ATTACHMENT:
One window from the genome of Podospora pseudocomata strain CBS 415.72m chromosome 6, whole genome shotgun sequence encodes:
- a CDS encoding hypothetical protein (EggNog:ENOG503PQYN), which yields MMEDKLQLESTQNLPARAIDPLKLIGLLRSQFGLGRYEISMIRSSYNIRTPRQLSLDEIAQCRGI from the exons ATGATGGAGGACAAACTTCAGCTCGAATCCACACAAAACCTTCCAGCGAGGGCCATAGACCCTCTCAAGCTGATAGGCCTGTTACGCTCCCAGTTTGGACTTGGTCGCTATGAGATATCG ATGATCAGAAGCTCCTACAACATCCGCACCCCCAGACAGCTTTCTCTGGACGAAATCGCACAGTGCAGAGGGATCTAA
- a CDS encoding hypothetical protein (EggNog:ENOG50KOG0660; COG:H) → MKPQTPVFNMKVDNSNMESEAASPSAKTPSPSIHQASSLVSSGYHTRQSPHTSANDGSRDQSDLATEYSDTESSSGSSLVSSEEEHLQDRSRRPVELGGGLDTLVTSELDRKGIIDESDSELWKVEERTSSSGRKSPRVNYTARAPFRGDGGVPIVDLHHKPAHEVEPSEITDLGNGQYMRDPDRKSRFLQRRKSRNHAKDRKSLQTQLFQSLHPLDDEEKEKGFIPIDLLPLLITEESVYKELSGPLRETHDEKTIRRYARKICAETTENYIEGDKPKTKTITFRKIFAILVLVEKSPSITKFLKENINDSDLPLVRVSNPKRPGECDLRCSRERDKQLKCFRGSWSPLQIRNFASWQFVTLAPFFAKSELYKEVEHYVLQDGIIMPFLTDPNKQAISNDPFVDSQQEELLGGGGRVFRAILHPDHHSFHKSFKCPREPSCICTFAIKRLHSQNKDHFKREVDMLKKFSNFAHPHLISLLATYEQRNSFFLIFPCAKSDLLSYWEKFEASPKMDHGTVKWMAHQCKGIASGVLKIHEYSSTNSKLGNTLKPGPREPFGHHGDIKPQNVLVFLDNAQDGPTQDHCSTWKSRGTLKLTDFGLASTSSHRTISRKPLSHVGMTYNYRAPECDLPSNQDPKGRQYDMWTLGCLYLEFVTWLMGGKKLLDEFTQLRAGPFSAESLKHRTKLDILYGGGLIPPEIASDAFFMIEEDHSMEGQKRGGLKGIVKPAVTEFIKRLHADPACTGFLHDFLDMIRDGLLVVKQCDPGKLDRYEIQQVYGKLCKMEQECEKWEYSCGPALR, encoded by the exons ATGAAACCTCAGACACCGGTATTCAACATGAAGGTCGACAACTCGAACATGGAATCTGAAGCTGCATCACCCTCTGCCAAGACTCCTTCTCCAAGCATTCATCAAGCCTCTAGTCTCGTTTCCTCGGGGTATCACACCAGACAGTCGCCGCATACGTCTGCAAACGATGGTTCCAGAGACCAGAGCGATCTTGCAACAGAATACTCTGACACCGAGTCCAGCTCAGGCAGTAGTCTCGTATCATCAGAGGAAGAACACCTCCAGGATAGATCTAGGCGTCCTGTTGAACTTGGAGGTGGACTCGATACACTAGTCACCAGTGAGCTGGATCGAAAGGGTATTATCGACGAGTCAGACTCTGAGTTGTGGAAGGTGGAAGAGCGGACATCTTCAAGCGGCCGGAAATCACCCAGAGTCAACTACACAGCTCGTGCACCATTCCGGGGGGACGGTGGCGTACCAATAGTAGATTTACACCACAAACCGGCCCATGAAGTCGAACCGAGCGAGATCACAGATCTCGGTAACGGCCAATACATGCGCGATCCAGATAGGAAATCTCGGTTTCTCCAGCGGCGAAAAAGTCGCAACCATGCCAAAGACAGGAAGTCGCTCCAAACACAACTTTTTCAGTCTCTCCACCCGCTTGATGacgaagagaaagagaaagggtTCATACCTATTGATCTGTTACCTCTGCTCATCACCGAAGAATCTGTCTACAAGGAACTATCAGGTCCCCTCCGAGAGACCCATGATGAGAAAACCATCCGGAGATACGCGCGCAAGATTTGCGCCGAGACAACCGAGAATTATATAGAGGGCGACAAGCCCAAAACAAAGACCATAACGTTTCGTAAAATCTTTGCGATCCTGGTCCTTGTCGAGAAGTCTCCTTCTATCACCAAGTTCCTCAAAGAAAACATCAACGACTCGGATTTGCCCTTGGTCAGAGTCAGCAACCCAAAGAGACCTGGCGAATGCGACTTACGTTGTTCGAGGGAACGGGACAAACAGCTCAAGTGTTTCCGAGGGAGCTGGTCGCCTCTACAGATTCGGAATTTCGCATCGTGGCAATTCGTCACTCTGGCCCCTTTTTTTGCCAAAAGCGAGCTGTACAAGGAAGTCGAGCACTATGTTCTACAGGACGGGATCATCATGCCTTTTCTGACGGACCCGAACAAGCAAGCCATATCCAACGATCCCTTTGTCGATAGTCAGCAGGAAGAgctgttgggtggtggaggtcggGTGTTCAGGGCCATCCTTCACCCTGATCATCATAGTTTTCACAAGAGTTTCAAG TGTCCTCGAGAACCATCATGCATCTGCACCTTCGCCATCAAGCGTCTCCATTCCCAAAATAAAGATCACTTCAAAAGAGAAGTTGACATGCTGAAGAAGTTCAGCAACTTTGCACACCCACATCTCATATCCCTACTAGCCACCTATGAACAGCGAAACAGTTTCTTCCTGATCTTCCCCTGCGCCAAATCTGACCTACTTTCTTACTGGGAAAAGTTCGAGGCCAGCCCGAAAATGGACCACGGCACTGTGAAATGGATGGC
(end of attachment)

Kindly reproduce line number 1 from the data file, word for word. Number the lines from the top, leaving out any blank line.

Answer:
One window from the genome of Podospora pseudocomata strain CBS 415.72m chromosome 6, whole genome shotgun sequence encodes: